Ed Rackely’s post on Congo’s recently launched National Investment Plan for Agriculture offers a realistic analysis of some of the country’s challenges in modernizing the agriculture sector. He mentions correctly that there is not enough funding to reach targets. I would add that the little money that is available is largely spent on salaries in Kinshasa with minimal trickle down into the field.
But it is not only a money problem.
On the institutional landscape, there is an overall lack of professionalism and capacity in terms of human resources and material. Government offices responsible for agricultural priorities are under-funded, under-staffed and in need of competent experts with up-to-date professional skills and vision. They also lack data management systems and basic equipment such as phones, copiers and computers.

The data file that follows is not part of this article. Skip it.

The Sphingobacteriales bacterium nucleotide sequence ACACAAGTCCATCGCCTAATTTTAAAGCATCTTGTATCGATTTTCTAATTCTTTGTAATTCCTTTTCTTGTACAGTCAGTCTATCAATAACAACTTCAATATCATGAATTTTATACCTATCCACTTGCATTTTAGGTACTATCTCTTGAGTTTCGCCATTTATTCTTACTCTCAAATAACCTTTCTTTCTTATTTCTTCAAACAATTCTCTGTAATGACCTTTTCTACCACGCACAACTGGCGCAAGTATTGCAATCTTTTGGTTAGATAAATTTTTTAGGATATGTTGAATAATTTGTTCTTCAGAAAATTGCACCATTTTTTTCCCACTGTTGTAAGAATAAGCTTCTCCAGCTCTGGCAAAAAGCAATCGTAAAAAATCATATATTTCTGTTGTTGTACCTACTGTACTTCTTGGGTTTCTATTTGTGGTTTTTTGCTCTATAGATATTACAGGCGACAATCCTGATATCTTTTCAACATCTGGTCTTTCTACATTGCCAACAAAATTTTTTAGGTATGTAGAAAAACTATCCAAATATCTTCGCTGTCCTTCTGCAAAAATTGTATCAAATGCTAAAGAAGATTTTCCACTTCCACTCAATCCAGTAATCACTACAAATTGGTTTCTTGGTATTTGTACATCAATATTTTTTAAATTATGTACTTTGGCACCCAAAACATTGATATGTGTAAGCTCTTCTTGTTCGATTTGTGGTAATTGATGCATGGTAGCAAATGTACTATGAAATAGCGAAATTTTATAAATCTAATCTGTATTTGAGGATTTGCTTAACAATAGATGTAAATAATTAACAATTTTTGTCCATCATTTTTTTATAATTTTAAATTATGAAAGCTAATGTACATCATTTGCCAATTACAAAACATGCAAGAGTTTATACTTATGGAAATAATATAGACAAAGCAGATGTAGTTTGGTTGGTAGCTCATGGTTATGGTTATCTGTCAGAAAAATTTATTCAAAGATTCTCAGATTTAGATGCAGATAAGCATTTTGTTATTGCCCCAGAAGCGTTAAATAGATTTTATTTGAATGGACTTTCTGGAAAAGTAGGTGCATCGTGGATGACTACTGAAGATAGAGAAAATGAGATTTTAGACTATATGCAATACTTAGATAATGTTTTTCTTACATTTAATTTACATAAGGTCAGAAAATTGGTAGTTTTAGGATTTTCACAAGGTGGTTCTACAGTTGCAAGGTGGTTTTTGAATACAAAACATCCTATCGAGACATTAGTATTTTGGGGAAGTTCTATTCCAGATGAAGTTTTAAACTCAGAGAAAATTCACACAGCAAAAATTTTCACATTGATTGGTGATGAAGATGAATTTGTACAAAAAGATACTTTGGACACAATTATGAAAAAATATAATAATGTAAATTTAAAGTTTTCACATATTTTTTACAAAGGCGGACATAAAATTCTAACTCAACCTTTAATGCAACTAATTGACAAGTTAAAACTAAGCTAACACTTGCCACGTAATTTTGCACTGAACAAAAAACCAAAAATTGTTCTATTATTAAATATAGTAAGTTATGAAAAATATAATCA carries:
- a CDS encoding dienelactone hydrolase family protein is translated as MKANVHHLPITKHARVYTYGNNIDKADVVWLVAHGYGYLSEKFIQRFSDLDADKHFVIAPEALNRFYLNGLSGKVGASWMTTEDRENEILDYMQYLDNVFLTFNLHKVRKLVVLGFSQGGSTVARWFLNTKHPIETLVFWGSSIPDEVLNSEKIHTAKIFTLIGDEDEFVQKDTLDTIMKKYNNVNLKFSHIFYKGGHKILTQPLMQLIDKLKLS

An additional hurdle is the number of Ministries involved in managing the sector. The Ministry of Agriculture, the Ministry of Rural Development, the Ministry of Environment Conservation, Water and Forests, the Ministry of Scientific and Technological Research and the Ministry of Women and the Family all share rural development and agricultural objectives. In theory, the Ministry of Planning coordinates the financing of these five ministries but is, in reality, overwhelmed with other urgencies.
The problem here is that when priorities are supposed to be dealt with by multiple partners, no one really does anything. There is an absence of coordination, tasks get passed on to someone else, disagreements over costs surface and there tends to be a generalized absence of accountability or ownership.